Objective: Women are highly underrepresented among leadership positions within radiology research, disproportionate to their underrepresentation in radiology overall. We sought to identify the causes and solutions of such disparity at the personal, organizational, and institutional levels among female radiology researchers who are leaders in the field. Subjects and methods: We used purposive sampling to identify nationally recognized female leaders in radiology research. We developed a semistructured interview guide and conducted in-depth one-on-one telephone interviews with participants (n = 16) that ranged from 36 to 65 min. All interviews were recorded and transcribed. Data were analyzed by two researchers trained in qualitative methods using Saldana's first- and second-cycle coding method. Themes were identified using a grounded theory approach to identify meaningful patterns that addressed the research question. Results: Participants identified barriers to their professional development and success, including personal and professional obstacles often associated with work-life balance and the nonlinear nature of women's careers because of caregiving responsibilities. Participants also identified facilitators of success that operated at the individual, organizational, and institutional level, such as purposeful networking, having an advocate, and participating in leadership events. Conclusion: This study represents the first effort to qualitatively capture the facilitators of success for nationally recognized female radiology researchers. Findings suggest that synergistic efforts can be undertaken by early-career female radiologists and their colleagues, national radiology organizations, and academic institutions to systematically enable the inclusion and participation of women. The field of radiology should consider how to work dynamically at multiple levels to implement the identified potential changes.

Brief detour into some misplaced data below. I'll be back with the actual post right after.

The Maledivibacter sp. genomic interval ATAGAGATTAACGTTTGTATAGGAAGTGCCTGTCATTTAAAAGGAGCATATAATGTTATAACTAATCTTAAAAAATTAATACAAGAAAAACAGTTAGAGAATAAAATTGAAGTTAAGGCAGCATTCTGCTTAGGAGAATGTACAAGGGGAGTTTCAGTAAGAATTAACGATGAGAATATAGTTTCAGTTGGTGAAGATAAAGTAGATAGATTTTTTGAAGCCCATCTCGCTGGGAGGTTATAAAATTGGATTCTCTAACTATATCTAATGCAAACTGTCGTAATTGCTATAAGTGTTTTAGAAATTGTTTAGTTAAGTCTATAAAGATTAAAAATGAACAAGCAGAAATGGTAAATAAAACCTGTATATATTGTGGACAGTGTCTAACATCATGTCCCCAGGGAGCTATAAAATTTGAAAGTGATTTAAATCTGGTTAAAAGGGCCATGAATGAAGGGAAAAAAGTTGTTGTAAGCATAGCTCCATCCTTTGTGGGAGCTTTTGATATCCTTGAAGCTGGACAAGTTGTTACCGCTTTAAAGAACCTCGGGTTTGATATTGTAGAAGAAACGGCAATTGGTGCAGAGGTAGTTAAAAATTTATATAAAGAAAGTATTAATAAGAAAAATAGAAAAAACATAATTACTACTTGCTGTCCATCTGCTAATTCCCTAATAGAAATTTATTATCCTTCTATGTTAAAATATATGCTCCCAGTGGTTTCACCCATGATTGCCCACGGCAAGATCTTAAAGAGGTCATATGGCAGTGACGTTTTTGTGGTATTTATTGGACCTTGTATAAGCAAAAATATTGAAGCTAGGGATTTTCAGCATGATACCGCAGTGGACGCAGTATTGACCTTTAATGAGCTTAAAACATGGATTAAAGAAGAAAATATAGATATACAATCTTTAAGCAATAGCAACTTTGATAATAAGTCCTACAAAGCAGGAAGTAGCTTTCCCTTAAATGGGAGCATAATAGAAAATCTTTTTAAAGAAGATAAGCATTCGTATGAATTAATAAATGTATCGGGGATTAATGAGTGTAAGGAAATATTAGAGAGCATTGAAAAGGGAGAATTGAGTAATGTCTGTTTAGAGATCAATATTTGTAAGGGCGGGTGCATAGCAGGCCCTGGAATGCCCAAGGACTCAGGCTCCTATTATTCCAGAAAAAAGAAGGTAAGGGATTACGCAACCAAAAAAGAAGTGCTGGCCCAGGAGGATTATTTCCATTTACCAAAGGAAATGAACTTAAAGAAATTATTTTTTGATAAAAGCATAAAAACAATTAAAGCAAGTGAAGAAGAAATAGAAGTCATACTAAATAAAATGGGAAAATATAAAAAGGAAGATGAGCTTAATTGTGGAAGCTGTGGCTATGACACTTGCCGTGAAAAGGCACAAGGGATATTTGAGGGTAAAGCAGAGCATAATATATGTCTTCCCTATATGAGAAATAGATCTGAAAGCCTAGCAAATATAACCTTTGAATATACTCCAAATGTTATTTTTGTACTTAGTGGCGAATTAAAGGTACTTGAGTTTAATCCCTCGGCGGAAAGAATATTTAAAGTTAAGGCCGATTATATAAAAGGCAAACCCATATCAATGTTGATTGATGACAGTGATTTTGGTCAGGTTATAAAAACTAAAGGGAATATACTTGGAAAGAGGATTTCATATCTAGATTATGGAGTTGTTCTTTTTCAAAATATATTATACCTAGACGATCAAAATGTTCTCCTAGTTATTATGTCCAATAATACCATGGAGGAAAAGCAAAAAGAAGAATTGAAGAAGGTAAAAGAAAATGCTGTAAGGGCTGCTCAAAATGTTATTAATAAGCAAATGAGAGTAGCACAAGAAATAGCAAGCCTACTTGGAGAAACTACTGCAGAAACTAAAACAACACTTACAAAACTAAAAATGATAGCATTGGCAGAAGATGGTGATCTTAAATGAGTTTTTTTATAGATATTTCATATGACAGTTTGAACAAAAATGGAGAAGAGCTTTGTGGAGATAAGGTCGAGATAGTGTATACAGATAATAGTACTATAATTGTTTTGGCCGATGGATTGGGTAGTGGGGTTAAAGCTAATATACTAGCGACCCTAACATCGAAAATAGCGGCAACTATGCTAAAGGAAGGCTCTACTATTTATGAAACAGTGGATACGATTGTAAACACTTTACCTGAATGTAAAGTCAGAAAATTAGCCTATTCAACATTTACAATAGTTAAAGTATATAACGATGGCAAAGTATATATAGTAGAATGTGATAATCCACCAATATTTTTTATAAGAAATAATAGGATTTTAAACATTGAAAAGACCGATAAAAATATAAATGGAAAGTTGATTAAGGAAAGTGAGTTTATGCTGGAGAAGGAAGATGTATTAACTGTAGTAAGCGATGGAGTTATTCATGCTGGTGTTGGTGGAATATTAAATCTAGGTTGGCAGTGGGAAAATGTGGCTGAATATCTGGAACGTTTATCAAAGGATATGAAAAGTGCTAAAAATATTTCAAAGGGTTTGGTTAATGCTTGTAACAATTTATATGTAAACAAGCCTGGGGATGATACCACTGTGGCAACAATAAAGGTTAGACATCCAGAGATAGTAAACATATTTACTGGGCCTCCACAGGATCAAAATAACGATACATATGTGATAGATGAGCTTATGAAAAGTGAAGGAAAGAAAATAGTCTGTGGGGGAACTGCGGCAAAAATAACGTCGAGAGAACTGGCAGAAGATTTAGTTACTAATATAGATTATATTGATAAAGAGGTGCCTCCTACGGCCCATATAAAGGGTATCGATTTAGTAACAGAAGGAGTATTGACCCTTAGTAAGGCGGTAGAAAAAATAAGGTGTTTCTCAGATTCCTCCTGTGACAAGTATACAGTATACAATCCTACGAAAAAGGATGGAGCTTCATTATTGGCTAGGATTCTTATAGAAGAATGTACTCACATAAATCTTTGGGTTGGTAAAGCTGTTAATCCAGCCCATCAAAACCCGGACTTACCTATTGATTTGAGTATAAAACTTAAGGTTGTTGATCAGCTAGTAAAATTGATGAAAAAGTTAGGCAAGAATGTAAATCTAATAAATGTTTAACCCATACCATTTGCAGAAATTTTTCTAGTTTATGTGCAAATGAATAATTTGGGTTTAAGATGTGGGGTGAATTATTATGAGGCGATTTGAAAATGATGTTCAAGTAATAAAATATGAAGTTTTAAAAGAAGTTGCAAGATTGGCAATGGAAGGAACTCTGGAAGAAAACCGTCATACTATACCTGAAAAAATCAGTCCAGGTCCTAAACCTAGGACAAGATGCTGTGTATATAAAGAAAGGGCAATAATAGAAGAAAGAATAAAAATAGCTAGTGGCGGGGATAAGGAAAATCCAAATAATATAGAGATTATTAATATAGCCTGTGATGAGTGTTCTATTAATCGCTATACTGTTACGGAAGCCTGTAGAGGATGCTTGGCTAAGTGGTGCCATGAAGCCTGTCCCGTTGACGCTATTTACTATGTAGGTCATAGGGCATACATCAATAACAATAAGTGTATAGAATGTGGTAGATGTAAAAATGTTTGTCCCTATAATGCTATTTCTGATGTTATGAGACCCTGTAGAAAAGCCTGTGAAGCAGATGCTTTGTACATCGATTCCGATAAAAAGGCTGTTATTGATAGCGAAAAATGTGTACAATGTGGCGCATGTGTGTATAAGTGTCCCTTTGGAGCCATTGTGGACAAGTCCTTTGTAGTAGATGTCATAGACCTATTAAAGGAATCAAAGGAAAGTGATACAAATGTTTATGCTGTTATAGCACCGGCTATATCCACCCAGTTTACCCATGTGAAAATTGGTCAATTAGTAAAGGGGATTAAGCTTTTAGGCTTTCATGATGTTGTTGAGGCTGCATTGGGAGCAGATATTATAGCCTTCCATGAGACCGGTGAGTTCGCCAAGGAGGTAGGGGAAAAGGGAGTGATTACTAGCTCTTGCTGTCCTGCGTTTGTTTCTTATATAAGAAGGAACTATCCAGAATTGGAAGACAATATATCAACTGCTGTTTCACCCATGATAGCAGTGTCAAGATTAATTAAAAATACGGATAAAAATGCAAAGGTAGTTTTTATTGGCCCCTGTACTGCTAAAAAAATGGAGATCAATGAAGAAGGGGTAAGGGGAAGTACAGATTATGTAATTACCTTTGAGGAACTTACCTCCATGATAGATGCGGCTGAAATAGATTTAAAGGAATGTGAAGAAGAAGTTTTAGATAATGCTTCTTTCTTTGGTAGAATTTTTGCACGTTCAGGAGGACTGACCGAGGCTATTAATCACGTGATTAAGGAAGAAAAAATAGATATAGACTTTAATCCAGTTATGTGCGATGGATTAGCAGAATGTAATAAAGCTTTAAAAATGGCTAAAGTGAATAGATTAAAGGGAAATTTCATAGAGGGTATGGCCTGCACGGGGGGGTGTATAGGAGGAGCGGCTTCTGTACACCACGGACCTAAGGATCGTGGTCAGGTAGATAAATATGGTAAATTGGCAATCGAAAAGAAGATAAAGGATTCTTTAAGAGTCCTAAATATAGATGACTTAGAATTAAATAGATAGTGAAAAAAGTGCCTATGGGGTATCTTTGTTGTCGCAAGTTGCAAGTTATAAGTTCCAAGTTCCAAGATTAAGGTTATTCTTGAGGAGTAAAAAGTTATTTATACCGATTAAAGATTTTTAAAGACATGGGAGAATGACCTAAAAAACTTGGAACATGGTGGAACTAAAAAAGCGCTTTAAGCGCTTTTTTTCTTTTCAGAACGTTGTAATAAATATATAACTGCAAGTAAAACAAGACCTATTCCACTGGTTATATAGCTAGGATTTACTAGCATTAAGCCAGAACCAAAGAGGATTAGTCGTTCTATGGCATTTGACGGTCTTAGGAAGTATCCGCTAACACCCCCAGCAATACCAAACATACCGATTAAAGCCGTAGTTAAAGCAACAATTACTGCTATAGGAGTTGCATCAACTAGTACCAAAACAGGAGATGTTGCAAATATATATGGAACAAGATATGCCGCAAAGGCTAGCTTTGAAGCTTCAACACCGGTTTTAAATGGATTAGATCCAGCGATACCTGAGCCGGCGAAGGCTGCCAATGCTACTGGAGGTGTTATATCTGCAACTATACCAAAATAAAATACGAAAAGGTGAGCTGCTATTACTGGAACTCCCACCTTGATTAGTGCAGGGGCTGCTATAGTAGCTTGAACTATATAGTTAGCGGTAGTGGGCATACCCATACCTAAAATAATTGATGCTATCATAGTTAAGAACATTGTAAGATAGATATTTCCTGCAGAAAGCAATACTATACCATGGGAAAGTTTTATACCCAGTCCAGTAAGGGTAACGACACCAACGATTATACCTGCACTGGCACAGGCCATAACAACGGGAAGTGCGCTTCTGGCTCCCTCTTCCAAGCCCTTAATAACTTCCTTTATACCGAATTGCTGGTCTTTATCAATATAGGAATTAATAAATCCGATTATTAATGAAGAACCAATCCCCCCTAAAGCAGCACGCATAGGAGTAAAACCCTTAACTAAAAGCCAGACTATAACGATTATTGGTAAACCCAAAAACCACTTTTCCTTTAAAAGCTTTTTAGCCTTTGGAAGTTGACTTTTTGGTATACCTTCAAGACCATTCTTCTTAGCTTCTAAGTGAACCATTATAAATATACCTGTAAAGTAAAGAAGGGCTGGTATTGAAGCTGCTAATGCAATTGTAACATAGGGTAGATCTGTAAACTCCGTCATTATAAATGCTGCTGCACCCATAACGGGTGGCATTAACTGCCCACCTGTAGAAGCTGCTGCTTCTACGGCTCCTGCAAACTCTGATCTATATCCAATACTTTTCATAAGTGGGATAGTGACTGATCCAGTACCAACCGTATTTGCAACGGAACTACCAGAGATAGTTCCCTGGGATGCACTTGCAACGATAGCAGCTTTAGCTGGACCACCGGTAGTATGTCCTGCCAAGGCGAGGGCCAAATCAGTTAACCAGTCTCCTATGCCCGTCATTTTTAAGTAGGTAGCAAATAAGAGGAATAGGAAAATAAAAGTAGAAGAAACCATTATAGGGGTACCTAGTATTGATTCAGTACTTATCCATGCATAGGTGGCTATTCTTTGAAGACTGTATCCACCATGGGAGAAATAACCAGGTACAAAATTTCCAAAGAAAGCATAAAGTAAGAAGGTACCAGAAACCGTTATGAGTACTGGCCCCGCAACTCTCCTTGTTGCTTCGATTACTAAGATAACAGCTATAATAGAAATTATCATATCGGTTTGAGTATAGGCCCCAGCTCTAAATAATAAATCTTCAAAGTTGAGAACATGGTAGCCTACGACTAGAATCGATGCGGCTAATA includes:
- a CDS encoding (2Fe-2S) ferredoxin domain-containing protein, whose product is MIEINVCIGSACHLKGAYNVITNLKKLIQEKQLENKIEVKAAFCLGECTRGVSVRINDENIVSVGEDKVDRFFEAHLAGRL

- Gender inequality
- qualitative methods
- radiology research
ASJC Scopus subject areas
- Radiology Nuclear Medicine and imaging